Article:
So if you want a camera that is a bargain hunters dream, with the built in lens flare feature, and with the added benefit of extra security (who would want to steal this?), then this is the camera for you! It scores 10 out of 10 on the Krummy Camera scale!

Until my next Krummy Camera review, happy shooting!


PS: if anyone in South Africa would like to recieve this Kodak VR35 absolutly free, then you are welcome to contact me and arrange to pick it up.

Small relapses in the "new" South Africa

While post apartheid South Africa has been a miracle of forgiveness and reconciliation, there are still some elements of our society who harbour prejudice deep within their hearts and especially with the aid of a few beers it can sometimes burst through the fa├žade as seen here with this group of young drunken white louts and their obvious contempt towards the black vendor.

I took this photo while at the Aardklop Cultural Festival in Potchefstroom, a smaller town in the Northwest Province. The festival just seemed to be an excuse for wanton drunkenness and crude behaviour. I won't be back.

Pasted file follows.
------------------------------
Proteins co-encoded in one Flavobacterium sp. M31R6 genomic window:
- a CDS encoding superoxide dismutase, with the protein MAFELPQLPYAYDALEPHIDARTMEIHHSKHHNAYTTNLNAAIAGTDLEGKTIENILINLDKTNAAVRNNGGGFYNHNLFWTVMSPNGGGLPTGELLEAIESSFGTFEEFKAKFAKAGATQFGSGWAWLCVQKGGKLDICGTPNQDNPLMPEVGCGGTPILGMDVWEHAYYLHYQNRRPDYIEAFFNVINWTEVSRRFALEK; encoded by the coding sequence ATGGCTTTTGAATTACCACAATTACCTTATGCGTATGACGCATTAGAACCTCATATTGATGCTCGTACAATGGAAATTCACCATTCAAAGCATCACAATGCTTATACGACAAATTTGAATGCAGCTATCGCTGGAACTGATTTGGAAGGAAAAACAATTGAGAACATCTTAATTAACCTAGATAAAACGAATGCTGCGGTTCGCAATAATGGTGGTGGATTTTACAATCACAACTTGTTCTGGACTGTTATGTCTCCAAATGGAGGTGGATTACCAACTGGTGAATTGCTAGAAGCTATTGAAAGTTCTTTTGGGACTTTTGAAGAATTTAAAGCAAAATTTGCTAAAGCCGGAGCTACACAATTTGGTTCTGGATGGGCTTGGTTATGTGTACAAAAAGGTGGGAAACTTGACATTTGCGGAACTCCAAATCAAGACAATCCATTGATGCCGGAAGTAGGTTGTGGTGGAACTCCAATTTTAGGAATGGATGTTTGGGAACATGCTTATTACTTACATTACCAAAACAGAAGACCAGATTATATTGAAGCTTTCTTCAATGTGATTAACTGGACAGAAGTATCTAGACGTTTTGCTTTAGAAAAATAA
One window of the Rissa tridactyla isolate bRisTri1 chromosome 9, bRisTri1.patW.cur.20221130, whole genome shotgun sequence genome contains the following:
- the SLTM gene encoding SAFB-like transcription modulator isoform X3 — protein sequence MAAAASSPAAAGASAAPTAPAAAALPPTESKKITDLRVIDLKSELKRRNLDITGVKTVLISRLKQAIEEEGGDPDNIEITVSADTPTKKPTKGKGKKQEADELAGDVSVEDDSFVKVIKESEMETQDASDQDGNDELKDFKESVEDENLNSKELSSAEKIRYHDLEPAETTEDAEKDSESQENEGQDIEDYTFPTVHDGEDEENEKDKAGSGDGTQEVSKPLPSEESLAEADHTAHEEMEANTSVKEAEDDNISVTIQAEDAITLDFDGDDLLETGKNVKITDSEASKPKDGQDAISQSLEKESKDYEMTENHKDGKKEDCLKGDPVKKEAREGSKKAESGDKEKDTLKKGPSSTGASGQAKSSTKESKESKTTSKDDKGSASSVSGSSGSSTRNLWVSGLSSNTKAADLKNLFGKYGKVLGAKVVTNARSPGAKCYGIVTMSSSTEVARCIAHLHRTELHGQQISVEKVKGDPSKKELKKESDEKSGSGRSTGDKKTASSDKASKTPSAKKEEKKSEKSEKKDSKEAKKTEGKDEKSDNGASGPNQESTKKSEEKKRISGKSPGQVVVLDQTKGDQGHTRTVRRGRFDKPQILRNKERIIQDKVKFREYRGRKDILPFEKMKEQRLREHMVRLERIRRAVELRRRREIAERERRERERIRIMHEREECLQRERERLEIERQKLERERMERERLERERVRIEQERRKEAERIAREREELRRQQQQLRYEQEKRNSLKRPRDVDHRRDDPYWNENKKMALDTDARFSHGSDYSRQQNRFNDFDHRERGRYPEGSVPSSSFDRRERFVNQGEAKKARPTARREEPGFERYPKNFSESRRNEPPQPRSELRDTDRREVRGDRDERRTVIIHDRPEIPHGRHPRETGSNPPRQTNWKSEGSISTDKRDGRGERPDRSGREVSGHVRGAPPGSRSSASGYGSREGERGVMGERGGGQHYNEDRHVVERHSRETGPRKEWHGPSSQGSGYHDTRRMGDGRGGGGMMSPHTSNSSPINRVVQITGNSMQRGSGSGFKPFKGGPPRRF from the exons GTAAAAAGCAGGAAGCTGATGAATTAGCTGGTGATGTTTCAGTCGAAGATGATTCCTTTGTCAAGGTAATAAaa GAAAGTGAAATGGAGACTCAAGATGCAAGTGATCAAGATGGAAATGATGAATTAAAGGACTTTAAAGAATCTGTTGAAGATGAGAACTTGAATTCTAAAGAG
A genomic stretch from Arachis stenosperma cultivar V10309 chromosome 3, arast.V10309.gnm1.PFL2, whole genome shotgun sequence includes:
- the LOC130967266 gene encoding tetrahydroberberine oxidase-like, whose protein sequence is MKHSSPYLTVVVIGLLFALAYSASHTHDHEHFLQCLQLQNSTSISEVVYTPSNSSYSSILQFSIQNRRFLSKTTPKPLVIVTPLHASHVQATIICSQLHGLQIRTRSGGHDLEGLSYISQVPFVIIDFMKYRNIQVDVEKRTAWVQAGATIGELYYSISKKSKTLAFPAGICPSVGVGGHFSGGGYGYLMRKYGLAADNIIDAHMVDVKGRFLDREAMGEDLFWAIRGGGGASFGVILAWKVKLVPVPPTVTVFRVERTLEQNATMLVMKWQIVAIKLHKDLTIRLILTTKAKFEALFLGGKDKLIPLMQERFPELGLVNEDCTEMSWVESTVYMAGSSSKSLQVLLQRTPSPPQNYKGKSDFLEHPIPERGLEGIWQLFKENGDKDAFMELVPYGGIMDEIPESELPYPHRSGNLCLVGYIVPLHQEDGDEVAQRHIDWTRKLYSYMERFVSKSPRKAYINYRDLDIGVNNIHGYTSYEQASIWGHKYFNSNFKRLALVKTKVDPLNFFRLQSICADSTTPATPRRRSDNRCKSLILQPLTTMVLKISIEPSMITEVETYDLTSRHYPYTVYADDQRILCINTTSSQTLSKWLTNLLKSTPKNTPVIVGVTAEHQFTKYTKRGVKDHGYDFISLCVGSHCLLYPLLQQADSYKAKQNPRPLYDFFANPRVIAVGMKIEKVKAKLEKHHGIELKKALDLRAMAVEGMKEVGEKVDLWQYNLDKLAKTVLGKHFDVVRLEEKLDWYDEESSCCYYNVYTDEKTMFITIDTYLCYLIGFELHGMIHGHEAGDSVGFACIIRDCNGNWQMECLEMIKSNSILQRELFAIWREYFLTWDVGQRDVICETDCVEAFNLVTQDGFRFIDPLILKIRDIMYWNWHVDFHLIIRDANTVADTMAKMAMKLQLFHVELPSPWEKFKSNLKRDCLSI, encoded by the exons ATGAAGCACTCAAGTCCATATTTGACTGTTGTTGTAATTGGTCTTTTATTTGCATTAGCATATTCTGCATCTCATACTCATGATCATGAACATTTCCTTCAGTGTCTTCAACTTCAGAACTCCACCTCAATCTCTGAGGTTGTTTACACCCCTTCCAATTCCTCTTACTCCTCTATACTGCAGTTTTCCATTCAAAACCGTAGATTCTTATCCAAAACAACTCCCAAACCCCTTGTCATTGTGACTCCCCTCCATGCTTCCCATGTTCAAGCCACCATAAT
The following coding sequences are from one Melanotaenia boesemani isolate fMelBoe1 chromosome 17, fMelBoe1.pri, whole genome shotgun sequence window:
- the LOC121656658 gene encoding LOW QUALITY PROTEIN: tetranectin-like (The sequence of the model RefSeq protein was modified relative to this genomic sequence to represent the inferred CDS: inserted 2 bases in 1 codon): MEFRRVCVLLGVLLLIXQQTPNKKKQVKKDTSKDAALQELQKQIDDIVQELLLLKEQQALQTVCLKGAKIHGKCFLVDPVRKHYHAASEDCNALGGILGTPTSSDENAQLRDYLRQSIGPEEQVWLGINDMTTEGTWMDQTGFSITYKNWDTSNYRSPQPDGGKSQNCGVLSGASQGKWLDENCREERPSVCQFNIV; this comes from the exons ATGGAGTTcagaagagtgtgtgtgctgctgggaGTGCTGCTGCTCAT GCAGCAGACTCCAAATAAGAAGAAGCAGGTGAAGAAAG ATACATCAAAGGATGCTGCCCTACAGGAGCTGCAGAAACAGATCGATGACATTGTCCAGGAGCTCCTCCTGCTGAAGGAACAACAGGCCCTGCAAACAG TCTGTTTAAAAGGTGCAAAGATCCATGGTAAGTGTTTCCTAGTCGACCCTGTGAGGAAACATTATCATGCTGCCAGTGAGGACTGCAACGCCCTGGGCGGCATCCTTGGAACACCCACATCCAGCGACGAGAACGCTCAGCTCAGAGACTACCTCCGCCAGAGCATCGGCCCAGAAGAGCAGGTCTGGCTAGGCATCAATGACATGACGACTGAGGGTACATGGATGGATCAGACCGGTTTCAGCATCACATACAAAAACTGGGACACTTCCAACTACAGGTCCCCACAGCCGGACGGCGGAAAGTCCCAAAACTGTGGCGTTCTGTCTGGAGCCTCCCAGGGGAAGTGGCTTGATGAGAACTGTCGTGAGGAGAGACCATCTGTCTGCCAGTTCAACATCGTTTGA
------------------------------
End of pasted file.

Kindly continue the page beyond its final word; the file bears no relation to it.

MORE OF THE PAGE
Thank God that overall the majority of South Africans of all races have set aside their differences and live in a state of harmony that still astounds me! And just to set the record straight, there are also a similar minority of loud black voices who harbour the same prejudices against white people. I pray they will eventually change and get with the program, or simply shut up.

Taken with a Nikon F801s, Nikon 50mm F1.8, Ilford XP2 Super 400 C41 process B&W film, developed and extremely badly scanned by my crummy local lab. Edited with the Gimp.